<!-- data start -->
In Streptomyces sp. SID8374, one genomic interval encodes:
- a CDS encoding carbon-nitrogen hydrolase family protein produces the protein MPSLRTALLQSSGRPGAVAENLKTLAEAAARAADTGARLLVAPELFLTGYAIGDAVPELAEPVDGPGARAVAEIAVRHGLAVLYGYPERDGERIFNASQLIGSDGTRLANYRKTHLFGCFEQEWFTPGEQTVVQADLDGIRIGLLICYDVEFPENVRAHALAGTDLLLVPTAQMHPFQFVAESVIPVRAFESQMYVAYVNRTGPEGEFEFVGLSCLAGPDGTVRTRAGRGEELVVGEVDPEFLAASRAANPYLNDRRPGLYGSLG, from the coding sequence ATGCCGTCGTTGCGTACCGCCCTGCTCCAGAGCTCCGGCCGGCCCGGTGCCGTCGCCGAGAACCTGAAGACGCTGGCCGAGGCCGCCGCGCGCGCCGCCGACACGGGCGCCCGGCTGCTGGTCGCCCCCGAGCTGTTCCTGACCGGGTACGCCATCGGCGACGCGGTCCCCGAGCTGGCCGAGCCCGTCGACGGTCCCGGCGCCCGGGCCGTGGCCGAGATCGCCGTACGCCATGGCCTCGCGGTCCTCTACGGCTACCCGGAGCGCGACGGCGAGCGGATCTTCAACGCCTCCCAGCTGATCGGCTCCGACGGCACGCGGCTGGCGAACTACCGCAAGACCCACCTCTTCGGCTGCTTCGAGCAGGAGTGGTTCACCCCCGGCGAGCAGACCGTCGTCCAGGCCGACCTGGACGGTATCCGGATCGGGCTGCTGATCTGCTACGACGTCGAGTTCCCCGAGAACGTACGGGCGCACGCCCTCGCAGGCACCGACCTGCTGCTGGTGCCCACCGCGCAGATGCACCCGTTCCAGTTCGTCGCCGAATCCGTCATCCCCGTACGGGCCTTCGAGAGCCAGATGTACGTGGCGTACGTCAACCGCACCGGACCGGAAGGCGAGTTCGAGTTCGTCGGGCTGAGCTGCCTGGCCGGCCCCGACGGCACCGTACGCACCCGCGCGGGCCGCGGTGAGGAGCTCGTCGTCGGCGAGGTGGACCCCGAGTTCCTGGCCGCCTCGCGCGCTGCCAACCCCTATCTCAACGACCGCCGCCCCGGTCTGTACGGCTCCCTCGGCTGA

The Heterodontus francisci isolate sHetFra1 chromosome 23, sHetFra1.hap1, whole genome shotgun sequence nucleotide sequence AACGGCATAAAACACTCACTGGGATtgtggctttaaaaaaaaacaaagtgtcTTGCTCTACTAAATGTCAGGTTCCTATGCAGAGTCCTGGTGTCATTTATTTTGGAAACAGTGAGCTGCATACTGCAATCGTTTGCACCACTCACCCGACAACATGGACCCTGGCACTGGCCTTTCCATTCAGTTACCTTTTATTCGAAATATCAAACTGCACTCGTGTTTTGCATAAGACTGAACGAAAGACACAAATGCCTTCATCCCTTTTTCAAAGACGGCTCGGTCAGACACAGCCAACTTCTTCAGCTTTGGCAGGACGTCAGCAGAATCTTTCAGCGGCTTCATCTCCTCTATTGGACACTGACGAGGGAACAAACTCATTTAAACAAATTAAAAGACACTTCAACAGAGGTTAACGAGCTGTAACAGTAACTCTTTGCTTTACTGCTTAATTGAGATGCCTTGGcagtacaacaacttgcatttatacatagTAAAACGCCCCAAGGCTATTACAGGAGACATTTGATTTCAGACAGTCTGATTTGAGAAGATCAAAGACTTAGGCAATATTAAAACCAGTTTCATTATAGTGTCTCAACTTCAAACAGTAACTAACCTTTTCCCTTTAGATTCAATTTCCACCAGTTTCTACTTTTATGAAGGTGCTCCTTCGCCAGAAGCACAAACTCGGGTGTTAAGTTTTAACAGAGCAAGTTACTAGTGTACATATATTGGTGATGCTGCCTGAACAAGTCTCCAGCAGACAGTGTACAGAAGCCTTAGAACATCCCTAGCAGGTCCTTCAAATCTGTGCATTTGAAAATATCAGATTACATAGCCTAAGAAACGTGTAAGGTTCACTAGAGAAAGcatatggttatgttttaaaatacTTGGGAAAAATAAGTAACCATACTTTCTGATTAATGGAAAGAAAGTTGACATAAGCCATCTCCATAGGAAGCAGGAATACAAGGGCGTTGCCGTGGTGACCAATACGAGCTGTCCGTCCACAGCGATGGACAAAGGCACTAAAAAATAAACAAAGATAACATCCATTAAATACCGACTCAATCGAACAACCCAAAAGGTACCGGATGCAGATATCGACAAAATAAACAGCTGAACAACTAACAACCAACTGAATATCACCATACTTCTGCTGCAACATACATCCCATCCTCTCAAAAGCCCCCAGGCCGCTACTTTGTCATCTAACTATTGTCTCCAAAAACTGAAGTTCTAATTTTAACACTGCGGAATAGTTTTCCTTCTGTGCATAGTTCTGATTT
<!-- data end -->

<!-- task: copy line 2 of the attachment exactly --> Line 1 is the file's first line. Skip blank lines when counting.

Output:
- a CDS encoding carbon-nitrogen hydrolase family protein produces the protein MPSLRTALLQSSGRPGAVAENLKTLAEAAARAADTGARLLVAPELFLTGYAIGDAVPELAEPVDGPGARAVAEIAVRHGLAVLYGYPERDGERIFNASQLIGSDGTRLANYRKTHLFGCFEQEWFTPGEQTVVQADLDGIRIGLLICYDVEFPENVRAHALAGTDLLLVPTAQMHPFQFVAESVIPVRAFESQMYVAYVNRTGPEGEFEFVGLSCLAGPDGTVRTRAGRGEELVVGEVDPEFLAASRAANPYLNDRRPGLYGSLG, from the coding sequence ATGCCGTCGTTGCGTACCGCCCTGCTCCAGAGCTCCGGCCGGCCCGGTGCCGTCGCCGAGAACCTGAAGACGCTGGCCGAGGCCGCCGCGCGCGCCGCCGACACGGGCGCCCGGCTGCTGGTCGCCCCCGAGCTGTTCCTGACCGGGTACGCCATCGGCGACGCGGTCCCCGAGCTGGCCGAGCCCGTCGACGGTCCCGGCGCCCGGGCCGTGGCCGAGATCGCCGTACGCCATGGCCTCGCGGTCCTCTACGGCTACCCGGAGCGCGACGGCGAGCGGATCTTCAACGCCTCCCAGCTGATCGGCTCCGACGGCACGCGGCTGGCGAACTACCGCAAGACCCACCTCTTCGGCTGCTTCGAGCAGGAGTGGTTCACCCCCGGCGAGCAGACCGTCGTCCAGGCCGACCTGGACGGTATCCGGATCGGGCTGCTGATCTGCTACGACGTCGAGTTCCCCGAGAACGTACGGGCGCACGCCCTCGCAGGCACCGACCTGCTGCTGGTGCCCACCGCGCAGATGCACCCGTTCCAGTTCGTCGCCGAATCCGTCATCCCCGTACGGGCCTTCGAGAGCCAGATGTACGTGGCGTACGTCAACCGCACCGGACCGGAAGGCGAGTTCGAGTTCGTCGGGCTGAGCTGCCTGGCCGGCCCCGACGGCACCGTACGCACCCGCGCGGGCCGCGGTGAGGAGCTCGTCGTCGGCGAGGTGGACCCCGAGTTCCTGGCCGCCTCGCGCGCTGCCAACCCCTATCTCAACGACCGCCGCCCCGGTCTGTACGGCTCCCTCGGCTGA